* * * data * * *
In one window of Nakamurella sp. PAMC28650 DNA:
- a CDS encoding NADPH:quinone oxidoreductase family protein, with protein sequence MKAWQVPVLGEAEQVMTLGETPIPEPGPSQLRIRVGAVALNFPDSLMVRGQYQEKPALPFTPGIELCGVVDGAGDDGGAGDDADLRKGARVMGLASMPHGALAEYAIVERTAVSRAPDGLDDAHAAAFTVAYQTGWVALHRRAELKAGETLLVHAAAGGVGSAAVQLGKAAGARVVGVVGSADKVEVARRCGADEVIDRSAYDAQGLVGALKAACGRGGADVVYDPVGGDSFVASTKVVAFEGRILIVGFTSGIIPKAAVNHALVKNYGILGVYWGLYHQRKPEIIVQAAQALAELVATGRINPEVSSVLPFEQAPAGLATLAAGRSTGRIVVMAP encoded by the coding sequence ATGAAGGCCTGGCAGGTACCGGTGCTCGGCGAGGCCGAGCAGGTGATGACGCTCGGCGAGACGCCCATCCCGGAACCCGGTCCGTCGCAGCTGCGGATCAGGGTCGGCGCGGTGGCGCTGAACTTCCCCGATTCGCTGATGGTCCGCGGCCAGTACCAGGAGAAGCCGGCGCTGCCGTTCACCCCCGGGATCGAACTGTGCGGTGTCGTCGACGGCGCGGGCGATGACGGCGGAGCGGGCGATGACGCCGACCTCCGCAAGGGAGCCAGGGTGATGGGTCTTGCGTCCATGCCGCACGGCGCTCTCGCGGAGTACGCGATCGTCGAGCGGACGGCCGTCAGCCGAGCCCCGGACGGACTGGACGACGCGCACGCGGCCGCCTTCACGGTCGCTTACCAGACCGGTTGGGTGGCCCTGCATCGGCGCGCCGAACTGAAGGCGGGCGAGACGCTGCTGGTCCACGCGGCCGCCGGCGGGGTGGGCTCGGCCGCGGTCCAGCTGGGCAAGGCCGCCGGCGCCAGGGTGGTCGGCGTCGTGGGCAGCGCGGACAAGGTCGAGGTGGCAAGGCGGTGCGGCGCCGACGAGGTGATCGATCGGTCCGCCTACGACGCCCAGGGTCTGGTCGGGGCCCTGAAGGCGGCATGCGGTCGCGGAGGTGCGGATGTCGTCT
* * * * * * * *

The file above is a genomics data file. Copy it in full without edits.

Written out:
In one window of Nakamurella sp. PAMC28650 DNA:
- a CDS encoding NADPH:quinone oxidoreductase family protein, with protein sequence MKAWQVPVLGEAEQVMTLGETPIPEPGPSQLRIRVGAVALNFPDSLMVRGQYQEKPALPFTPGIELCGVVDGAGDDGGAGDDADLRKGARVMGLASMPHGALAEYAIVERTAVSRAPDGLDDAHAAAFTVAYQTGWVALHRRAELKAGETLLVHAAAGGVGSAAVQLGKAAGARVVGVVGSADKVEVARRCGADEVIDRSAYDAQGLVGALKAACGRGGADVVYDPVGGDSFVASTKVVAFEGRILIVGFTSGIIPKAAVNHALVKNYGILGVYWGLYHQRKPEIIVQAAQALAELVATGRINPEVSSVLPFEQAPAGLATLAAGRSTGRIVVMAP encoded by the coding sequence ATGAAGGCCTGGCAGGTACCGGTGCTCGGCGAGGCCGAGCAGGTGATGACGCTCGGCGAGACGCCCATCCCGGAACCCGGTCCGTCGCAGCTGCGGATCAGGGTCGGCGCGGTGGCGCTGAACTTCCCCGATTCGCTGATGGTCCGCGGCCAGTACCAGGAGAAGCCGGCGCTGCCGTTCACCCCCGGGATCGAACTGTGCGGTGTCGTCGACGGCGCGGGCGATGACGGCGGAGCGGGCGATGACGCCGACCTCCGCAAGGGAGCCAGGGTGATGGGTCTTGCGTCCATGCCGCACGGCGCTCTCGCGGAGTACGCGATCGTCGAGCGGACGGCCGTCAGCCGAGCCCCGGACGGACTGGACGACGCGCACGCGGCCGCCTTCACGGTCGCTTACCAGACCGGTTGGGTGGCCCTGCATCGGCGCGCCGAACTGAAGGCGGGCGAGACGCTGCTGGTCCACGCGGCCGCCGGCGGGGTGGGCTCGGCCGCGGTCCAGCTGGGCAAGGCCGCCGGCGCCAGGGTGGTCGGCGTCGTGGGCAGCGCGGACAAGGTCGAGGTGGCAAGGCGGTGCGGCGCCGACGAGGTGATCGATCGGTCCGCCTACGACGCCCAGGGTCTGGTCGGGGCCCTGAAGGCGGCATGCGGTCGCGGAGGTGCGGATGTCGTCT